Could This Be the Solution to Homelessness We So Desperately Need? l pods instead of shelters.

Dec 3, 2017 by

Photo Credit: Framlab /Mashable

Winter is a brutal time for the homeless of America’s cities, who frequently take refuge from the cold in underground metro stations or overcrowded shelters; that is, if they’re allotted space. Experts agree that the best solution to the growing homeless crisis is to simply help the homeless find homes. Some states have already initiated programs to construct housing for homeless individuals. As Mother Jones reports, “in the past nine years, Utah has decreased the number of homeless by 72 percent—largely by finding and building apartments where they can live, permanently, with no strings attached.”

But where to build an entirely new residence for those without homes in a city like New York, where so much of the land has been privatized?

Homelessness has grown to a point of crisis in cities like Los Angeles (where the number rose 23% to 58,000 people in 2016) and New York City (which saw a 39 percent increase in homelessness over 2016), largely due to rising rent costs. It’s nearly impossible to go anywhere in New York without passing by a makeshift cardboard shelter or shopping cart piled high with rags. According to New York’s Coalition for the Homeless, there were at least 62,000 homeless people sleeping in New York shelters each night in September 2017, plus many more on the streets. The shelters themselves are overcrowded and rife with danger, especially for women and trans people.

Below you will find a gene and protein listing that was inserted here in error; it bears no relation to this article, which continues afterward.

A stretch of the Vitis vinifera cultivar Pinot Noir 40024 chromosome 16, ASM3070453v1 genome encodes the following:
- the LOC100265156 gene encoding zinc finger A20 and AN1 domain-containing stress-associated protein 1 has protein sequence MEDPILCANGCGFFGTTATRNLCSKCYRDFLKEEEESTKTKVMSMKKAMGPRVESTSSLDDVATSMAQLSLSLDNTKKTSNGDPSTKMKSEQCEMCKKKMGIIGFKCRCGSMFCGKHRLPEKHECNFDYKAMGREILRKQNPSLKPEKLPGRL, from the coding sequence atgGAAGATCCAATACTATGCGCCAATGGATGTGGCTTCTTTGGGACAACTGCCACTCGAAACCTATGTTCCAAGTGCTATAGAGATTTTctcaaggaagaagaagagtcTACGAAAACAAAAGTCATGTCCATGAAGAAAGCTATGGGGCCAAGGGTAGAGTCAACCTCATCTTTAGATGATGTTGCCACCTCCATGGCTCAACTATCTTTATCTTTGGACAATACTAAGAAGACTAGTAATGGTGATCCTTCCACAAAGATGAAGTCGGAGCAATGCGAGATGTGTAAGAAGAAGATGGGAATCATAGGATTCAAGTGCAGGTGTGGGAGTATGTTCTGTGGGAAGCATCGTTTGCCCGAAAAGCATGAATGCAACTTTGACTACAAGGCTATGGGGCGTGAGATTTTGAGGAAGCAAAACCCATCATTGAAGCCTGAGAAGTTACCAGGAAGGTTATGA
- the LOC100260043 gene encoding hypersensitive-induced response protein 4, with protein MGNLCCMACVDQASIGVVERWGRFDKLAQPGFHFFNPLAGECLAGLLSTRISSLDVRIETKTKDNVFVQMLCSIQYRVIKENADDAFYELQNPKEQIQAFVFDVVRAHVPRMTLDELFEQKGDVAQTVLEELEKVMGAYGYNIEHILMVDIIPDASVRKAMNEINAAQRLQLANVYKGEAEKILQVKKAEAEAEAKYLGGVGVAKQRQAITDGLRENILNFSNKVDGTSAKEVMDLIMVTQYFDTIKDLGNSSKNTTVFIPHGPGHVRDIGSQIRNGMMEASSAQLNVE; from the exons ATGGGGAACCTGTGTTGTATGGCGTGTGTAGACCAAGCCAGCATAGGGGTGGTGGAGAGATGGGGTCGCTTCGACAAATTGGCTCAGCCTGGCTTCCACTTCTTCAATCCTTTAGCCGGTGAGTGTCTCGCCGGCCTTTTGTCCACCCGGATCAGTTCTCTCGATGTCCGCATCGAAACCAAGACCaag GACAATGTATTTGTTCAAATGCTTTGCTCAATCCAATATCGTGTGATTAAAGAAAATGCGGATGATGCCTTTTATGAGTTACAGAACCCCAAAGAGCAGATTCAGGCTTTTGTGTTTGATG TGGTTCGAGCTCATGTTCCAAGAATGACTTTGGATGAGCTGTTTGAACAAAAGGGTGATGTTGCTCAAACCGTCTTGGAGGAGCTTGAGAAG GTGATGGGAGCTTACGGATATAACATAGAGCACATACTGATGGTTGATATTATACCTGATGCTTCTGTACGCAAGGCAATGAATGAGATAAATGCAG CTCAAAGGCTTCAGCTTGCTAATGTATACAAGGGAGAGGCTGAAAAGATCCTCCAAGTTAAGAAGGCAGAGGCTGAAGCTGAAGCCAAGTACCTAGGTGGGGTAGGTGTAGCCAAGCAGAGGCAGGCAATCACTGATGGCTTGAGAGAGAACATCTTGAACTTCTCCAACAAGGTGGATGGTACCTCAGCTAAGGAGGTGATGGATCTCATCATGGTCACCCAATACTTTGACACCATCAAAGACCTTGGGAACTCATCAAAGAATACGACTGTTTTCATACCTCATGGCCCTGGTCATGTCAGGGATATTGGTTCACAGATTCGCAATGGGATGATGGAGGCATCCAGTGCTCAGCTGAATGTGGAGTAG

One possible housing solution? Rows of detachable scaffolding lined with dozens of honeycomb-like pods that could be attached to existing city buildings. Homed, a proposal from Norwegian architect Andreas Tjeldflaat, would construct “suspended micro-neighborhoods for the city’s least fortunate,” the firm said.

If the proposal were accepted by the city, it could provide a vertical “homeless shelter with dignity.”

Photo credit: Framlab

“Albeit limited in size,” Tjeldflaat’s proposal writes, “the unit nevertheless offers a space dedicated for single-occupancy. This is a response to a host of factors which the typical shelter spaces are unable to provide, many of which are crucial for acceptable qualities of life: privacy, safety, individuality, self-esteem, among others.”

Photo credit: Framlab

As Mashable describes, the pods can even display billboards to help landlords bring in extra advertising revenue:

“Each Homed unit is designed to provide year-round housing that can handle New York’s changing climate — from harsh cold to simmering heat. The exterior of each pod is made up of oxidized aluminum cladding. The pod’s front face is made up of PMMA Smart Glass, which could allow digital content to be presented to passersby — whether this be artwork, public information or commercial content…Each minimal unit has a floor-to-ceiling window wall, and the layout can be tailored to the needs of residents…you can pick from different furniture, storage and lighting presets.”

The project could potentially be highly cost-effective in the long run, considering the inordinate yearly costs of policing and medical treatment for the homeless. Homed is certainly not the first innovative solution incorporating design, city planning and 3D printing to find equitable housing for those without it. Architects have proposed such ideas—like turning shipping containers into trailer-like shelters— for years. But with hundreds more homeless people sleeping in New York City’s already crowded streets each year, it’s more urgent than ever that the city find creative solutions that work. And an idea that allows building owners to turn a profit sounds like a plan New York can get behind.

Liz Posner is a managing editor at AlterNet. Her work has appeared on Forbes.com, Bust, Bustle, Refinery29, and elsewhere. Follow her on .

 

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